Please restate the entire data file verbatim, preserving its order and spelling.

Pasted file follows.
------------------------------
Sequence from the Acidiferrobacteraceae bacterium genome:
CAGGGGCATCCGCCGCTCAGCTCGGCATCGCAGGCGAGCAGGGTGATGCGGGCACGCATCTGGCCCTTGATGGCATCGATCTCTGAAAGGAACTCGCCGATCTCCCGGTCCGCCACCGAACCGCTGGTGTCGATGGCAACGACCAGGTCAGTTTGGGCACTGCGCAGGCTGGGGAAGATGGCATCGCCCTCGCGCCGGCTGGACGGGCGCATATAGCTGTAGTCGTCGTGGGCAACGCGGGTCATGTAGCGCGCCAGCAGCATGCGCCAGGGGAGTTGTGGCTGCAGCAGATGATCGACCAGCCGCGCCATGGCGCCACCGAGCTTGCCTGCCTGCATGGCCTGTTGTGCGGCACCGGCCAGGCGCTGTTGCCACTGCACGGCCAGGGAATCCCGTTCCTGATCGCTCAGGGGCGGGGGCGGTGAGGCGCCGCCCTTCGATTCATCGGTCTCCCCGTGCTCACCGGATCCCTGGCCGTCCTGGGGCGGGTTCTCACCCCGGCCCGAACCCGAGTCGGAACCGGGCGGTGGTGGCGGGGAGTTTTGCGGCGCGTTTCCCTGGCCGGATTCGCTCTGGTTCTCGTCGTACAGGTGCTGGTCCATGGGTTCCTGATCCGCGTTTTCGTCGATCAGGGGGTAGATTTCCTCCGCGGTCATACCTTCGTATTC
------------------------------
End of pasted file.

Sequence from the Acidiferrobacteraceae bacterium genome:
CAGGGGCATCCGCCGCTCAGCTCGGCATCGCAGGCGAGCAGGGTGATGCGGGCACGCATCTGGCCCTTGATGGCATCGATCTCTGAAAGGAACTCGCCGATCTCCCGGTCCGCCACCGAACCGCTGGTGTCGATGGCAACGACCAGGTCAGTTTGGGCACTGCGCAGGCTGGGGAAGATGGCATCGCCCTCGCGCCGGCTGGACGGGCGCATATAGCTGTAGTCGTCGTGGGCAACGCGGGTCATGTAGCGCGCCAGCAGCATGCGCCAGGGGAGTTGTGGCTGCAGCAGATGATCGACCAGCCGCGCCATGGCGCCACCGAGCTTGCCTGCCTGCATGGCCTGTTGTGCGGCACCGGCCAGGCGCTGTTGCCACTGCACGGCCAGGGAATCCCGTTCCTGATCGCTCAGGGGCGGGGGCGGTGAGGCGCCGCCCTTCGATTCATCGGTCTCCCCGTGCTCACCGGATCCCTGGCCGTCCTGGGGCGGGTTCTCACCCCGGCCCGAACCCGAGTCGGAACCGGGCGGTGGTGGCGGGGAGTTTTGCGGCGCGTTTCCCTGGCCGGATTCGCTCTGGTTCTCGTCGTACAGGTGCTGGTCCATGGGTTCCTGATCCGCGTTTTCGTCGATCAGGGGGTAGATTTCCTCCGCGGTCATACCTTCGTATTC